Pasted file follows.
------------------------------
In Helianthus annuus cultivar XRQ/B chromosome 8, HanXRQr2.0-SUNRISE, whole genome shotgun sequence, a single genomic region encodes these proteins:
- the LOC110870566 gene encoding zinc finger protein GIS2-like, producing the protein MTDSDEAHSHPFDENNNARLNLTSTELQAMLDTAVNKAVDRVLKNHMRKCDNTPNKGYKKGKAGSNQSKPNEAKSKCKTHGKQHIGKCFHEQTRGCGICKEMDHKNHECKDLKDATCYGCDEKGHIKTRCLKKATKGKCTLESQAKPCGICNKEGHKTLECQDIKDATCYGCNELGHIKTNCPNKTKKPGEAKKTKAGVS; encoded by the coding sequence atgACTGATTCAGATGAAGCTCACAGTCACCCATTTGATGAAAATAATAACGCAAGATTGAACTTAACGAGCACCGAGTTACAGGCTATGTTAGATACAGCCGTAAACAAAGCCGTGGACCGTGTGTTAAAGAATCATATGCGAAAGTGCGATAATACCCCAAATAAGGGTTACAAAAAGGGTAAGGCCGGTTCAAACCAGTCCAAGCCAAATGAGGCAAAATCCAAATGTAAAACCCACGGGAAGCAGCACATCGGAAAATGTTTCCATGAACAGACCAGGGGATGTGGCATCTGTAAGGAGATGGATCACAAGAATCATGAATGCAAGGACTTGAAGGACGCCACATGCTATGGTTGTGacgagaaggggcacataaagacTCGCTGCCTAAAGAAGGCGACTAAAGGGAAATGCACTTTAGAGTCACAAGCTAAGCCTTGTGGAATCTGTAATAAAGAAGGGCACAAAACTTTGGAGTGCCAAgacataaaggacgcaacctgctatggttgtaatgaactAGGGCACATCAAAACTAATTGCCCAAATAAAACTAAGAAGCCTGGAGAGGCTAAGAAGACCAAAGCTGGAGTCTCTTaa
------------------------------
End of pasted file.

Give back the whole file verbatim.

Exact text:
In Helianthus annuus cultivar XRQ/B chromosome 8, HanXRQr2.0-SUNRISE, whole genome shotgun sequence, a single genomic region encodes these proteins:
- the LOC110870566 gene encoding zinc finger protein GIS2-like, producing the protein MTDSDEAHSHPFDENNNARLNLTSTELQAMLDTAVNKAVDRVLKNHMRKCDNTPNKGYKKGKAGSNQSKPNEAKSKCKTHGKQHIGKCFHEQTRGCGICKEMDHKNHECKDLKDATCYGCDEKGHIKTRCLKKATKGKCTLESQAKPCGICNKEGHKTLECQDIKDATCYGCNELGHIKTNCPNKTKKPGEAKKTKAGVS; encoded by the coding sequence atgACTGATTCAGATGAAGCTCACAGTCACCCATTTGATGAAAATAATAACGCAAGATTGAACTTAACGAGCACCGAGTTACAGGCTATGTTAGATACAGCCGTAAACAAAGCCGTGGACCGTGTGTTAAAGAATCATATGCGAAAGTGCGATAATACCCCAAATAAGGGTTACAAAAAGGGTAAGGCCGGTTCAAACCAGTCCAAGCCAAATGAGGCAAAATCCAAATGTAAAACCCACGGGAAGCAGCACATCGGAAAATGTTTCCATGAACAGACCAGGGGATGTGGCATCTGTAAGGAGATGGATCACAAGAATCATGAATGCAAGGACTTGAAGGACGCCACATGCTATGGTTGTGacgagaaggggcacataaagacTCGCTGCCTAAAGAAGGCGACTAAAGGGAAATGCACTTTAGAGTCACAAGCTAAGCCTTGTGGAATCTGTAATAAAGAAGGGCACAAAACTTTGGAGTGCCAAgacataaaggacgcaacctgctatggttgtaatgaactAGGGCACATCAAAACTAATTGCCCAAATAAAACTAAGAAGCCTGGAGAGGCTAAGAAGACCAAAGCTGGAGTCTCTTaa